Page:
This time of year, you’ll see a harvest of fresh squash varieties adorning our Produce department with nearly as many shapes, sizes, and hues as autumn leaves. Acorn, butternut, spaghetti, delicata, buttercup, and sweet dumpling squash are just a few of the many options you can enjoy with new and classic recipes.
Each type of squash brings its own flavor, texture, and benefits. Be sure to experience an assortment of these sensational fall vegetables to discover your favorites.
- Acorn squash: This acorn-shaped squash is dark green or orange, sometimes with patches of yellow. Acorn squash is rich in vitamin C1 and ideal for baking. It should be kept in a cool, dark area away from sunlight.
- Butternut squash: Pear-shaped with pale orange or tan skin, butternut squash is an excellent source of vitamins A and C.1 It’s best stored in a cool, dark area.
- Spaghetti squash: When you cut open this yellow squash, you’ll find a fibrous, stringy flesh that’s mild in flavor and may be served like pasta.2
Look for butternut squash spirals and chunks in the Produce department that are perfect for soups and recipes to make your meal prep easier. You can also find cubed Publix Butternut Squash and Publix Cooked Squash in the frozen section.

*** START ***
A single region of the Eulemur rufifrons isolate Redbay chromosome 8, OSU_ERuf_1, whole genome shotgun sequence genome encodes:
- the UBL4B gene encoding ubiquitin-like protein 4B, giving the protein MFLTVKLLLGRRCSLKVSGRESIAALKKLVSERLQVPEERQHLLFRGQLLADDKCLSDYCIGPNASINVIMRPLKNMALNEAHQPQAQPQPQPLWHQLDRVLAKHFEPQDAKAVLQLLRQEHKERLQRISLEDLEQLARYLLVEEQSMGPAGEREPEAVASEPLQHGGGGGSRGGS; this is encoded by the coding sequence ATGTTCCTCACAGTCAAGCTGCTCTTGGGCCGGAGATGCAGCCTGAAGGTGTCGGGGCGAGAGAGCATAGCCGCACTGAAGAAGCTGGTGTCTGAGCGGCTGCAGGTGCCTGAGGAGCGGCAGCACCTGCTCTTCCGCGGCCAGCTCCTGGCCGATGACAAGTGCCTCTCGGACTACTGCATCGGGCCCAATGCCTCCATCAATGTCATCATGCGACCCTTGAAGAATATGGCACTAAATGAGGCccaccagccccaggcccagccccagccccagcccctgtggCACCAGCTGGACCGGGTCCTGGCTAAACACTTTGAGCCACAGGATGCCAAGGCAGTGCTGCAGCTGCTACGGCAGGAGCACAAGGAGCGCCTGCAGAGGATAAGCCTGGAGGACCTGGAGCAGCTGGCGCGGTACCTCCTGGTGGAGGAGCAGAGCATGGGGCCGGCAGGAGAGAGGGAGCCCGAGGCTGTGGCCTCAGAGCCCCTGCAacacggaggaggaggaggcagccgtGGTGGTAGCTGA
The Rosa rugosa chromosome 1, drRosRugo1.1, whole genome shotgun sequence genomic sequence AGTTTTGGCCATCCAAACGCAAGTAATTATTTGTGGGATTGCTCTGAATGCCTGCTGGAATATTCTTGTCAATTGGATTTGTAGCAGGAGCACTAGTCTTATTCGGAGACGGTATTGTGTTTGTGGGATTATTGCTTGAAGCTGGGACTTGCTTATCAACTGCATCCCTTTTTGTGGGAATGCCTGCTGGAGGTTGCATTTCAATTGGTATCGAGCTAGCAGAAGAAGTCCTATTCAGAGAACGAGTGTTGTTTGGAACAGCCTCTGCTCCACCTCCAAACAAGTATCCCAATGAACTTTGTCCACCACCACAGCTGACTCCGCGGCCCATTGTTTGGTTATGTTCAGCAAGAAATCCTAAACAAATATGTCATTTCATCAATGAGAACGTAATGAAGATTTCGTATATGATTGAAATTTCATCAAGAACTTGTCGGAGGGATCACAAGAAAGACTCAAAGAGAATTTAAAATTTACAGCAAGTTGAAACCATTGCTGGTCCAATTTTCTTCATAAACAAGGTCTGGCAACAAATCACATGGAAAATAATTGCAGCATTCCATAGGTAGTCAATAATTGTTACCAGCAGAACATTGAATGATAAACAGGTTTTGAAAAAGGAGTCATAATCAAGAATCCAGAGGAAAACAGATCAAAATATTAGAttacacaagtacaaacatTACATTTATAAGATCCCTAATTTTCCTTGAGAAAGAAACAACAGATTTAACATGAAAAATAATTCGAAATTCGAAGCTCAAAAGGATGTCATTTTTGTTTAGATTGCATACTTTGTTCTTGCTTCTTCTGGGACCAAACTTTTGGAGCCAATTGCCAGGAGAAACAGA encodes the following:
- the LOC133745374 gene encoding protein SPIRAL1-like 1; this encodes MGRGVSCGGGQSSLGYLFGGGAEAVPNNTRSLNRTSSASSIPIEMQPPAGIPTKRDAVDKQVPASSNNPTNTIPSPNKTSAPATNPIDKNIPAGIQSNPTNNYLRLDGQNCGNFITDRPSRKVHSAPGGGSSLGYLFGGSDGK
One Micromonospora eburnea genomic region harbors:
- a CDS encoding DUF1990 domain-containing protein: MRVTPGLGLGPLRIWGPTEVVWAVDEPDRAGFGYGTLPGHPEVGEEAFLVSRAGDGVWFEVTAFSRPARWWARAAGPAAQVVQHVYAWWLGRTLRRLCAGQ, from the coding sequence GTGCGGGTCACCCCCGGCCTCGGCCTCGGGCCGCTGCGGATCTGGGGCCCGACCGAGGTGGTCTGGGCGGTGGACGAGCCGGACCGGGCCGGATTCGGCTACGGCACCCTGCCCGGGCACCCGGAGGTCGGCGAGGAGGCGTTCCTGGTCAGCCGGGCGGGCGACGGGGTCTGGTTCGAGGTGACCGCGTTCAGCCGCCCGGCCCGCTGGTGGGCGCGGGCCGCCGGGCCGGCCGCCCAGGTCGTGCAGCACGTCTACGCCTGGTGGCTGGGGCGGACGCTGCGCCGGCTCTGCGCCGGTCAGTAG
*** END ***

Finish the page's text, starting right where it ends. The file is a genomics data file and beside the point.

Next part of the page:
Squash tip: Store your fresh squash in a cool, dry place.3
Servings of squash
There are so many ways to prepare and enjoy squash in your autumn meal repertoire. Try these Aprons recipes that combine unique flavors.
Savor every bite of Turkey Piccadillo-Stuffed Acorn Squash, a hearty fall dish with a festive presentation.
Our Indian-Spiced Squash and Chicken Bowl includes frozen cubed winter squash that’s easy to store and use anytime.
1United States Department of Agriculture: Agricultural Research Service, Nutrient Data Laboratory. USDA National Nutrient Database for Standard Reference, Release 28 (Revised). Version Current: May 2016.
2Haws, Susan. "Winter Squash: Food $ense Guide to Eating Fresh Fruits and Vegetables." Utah State University Extension. July 2011.
3United States Department of Agriculture (USDA): Food and Nutrition Service. "SNAP-Ed Seasonal Produce Guide: Apples." September 6, 2017.
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